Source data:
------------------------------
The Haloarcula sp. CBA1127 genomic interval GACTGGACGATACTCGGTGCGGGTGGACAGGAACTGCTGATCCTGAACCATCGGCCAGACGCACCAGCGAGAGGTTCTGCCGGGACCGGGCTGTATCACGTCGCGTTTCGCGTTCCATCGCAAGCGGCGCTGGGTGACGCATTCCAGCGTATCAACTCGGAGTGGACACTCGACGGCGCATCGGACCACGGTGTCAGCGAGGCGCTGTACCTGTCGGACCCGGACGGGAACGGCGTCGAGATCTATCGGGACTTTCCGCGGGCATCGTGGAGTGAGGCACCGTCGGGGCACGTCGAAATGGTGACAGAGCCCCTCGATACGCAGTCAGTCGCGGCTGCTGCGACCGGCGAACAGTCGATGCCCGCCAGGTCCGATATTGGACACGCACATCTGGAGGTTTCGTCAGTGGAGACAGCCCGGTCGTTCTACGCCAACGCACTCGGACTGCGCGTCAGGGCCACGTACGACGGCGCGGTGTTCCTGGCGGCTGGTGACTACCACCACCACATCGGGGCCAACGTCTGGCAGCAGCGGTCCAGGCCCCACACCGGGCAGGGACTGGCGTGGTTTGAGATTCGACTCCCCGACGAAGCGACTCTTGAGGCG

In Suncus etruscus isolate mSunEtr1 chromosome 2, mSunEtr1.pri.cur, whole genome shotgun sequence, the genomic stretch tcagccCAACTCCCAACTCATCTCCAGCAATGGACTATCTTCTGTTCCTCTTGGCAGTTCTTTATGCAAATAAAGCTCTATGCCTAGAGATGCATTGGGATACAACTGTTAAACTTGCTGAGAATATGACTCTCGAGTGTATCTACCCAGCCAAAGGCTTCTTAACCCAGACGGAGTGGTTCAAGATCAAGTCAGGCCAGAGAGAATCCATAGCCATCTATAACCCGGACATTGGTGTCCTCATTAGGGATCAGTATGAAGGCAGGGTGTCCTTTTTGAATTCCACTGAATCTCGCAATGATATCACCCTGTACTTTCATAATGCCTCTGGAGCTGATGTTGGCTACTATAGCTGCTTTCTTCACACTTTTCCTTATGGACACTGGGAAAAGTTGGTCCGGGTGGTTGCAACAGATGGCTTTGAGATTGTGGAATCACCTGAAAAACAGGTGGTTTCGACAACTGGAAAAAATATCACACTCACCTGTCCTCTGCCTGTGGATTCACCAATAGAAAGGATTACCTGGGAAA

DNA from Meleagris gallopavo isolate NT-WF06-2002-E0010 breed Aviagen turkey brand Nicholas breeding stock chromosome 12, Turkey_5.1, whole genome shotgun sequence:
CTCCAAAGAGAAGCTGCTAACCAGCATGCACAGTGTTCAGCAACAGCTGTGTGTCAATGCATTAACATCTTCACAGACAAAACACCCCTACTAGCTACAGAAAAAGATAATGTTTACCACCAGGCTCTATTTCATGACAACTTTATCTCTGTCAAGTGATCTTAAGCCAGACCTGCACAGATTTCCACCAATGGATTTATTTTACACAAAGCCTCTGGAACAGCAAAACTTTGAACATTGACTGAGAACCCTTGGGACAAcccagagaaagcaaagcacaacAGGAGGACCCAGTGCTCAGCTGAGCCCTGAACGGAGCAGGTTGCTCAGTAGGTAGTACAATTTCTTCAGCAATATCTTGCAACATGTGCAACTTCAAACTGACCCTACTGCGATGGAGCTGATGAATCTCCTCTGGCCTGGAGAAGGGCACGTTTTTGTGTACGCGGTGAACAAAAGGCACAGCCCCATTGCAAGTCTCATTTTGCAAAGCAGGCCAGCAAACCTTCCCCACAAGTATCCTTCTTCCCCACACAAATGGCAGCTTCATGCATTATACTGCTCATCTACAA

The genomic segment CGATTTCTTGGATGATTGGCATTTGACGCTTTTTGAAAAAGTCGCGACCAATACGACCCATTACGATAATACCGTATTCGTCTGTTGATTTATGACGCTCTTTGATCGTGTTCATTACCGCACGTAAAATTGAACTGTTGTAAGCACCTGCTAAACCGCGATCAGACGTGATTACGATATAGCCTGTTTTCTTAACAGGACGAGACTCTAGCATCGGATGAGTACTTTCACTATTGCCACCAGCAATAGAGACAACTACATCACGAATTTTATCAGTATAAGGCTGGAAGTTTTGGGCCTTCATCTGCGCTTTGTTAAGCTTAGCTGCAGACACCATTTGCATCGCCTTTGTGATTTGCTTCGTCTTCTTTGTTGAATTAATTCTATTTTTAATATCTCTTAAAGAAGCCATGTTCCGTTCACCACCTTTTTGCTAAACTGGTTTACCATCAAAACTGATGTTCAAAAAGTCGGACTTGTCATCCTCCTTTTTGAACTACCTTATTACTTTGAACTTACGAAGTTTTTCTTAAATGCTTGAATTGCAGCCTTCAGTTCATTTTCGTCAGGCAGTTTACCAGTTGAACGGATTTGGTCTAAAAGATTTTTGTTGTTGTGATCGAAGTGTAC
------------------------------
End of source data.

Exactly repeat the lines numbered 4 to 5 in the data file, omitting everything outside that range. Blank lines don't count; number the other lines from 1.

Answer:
CTCCAAAGAGAAGCTGCTAACCAGCATGCACAGTGTTCAGCAACAGCTGTGTGTCAATGCATTAACATCTTCACAGACAAAACACCCCTACTAGCTACAGAAAAAGATAATGTTTACCACCAGGCTCTATTTCATGACAACTTTATCTCTGTCAAGTGATCTTAAGCCAGACCTGCACAGATTTCCACCAATGGATTTATTTTACACAAAGCCTCTGGAACAGCAAAACTTTGAACATTGACTGAGAACCCTTGGGACAAcccagagaaagcaaagcacaacAGGAGGACCCAGTGCTCAGCTGAGCCCTGAACGGAGCAGGTTGCTCAGTAGGTAGTACAATTTCTTCAGCAATATCTTGCAACATGTGCAACTTCAAACTGACCCTACTGCGATGGAGCTGATGAATCTCCTCTGGCCTGGAGAAGGGCACGTTTTTGTGTACGCGGTGAACAAAAGGCACAGCCCCATTGCAAGTCTCATTTTGCAAAGCAGGCCAGCAAACCTTCCCCACAAGTATCCTTCTTCCCCACACAAATGGCAGCTTCATGCATTATACTGCTCATCTACAA

The genomic segment CGATTTCTTGGATGATTGGCATTTGACGCTTTTTGAAAAAGTCGCGACCAATACGACCCATTACGATAATACCGTATTCGTCTGTTGATTTATGACGCTCTTTGATCGTGTTCATTACCGCACGTAAAATTGAACTGTTGTAAGCACCTGCTAAACCGCGATCAGACGTGATTACGATATAGCCTGTTTTCTTAACAGGACGAGACTCTAGCATCGGATGAGTACTTTCACTATTGCCACCAGCAATAGAGACAACTACATCACGAATTTTATCAGTATAAGGCTGGAAGTTTTGGGCCTTCATCTGCGCTTTGTTAAGCTTAGCTGCAGACACCATTTGCATCGCCTTTGTGATTTGCTTCGTCTTCTTTGTTGAATTAATTCTATTTTTAATATCTCTTAAAGAAGCCATGTTCCGTTCACCACCTTTTTGCTAAACTGGTTTACCATCAAAACTGATGTTCAAAAAGTCGGACTTGTCATCCTCCTTTTTGAACTACCTTATTACTTTGAACTTACGAAGTTTTTCTTAAATGCTTGAATTGCAGCCTTCAGTTCATTTTCGTCAGGCAGTTTACCAGTTGAACGGATTTGGTCTAAAAGATTTTTGTTGTTGTGATCGAAGTGTAC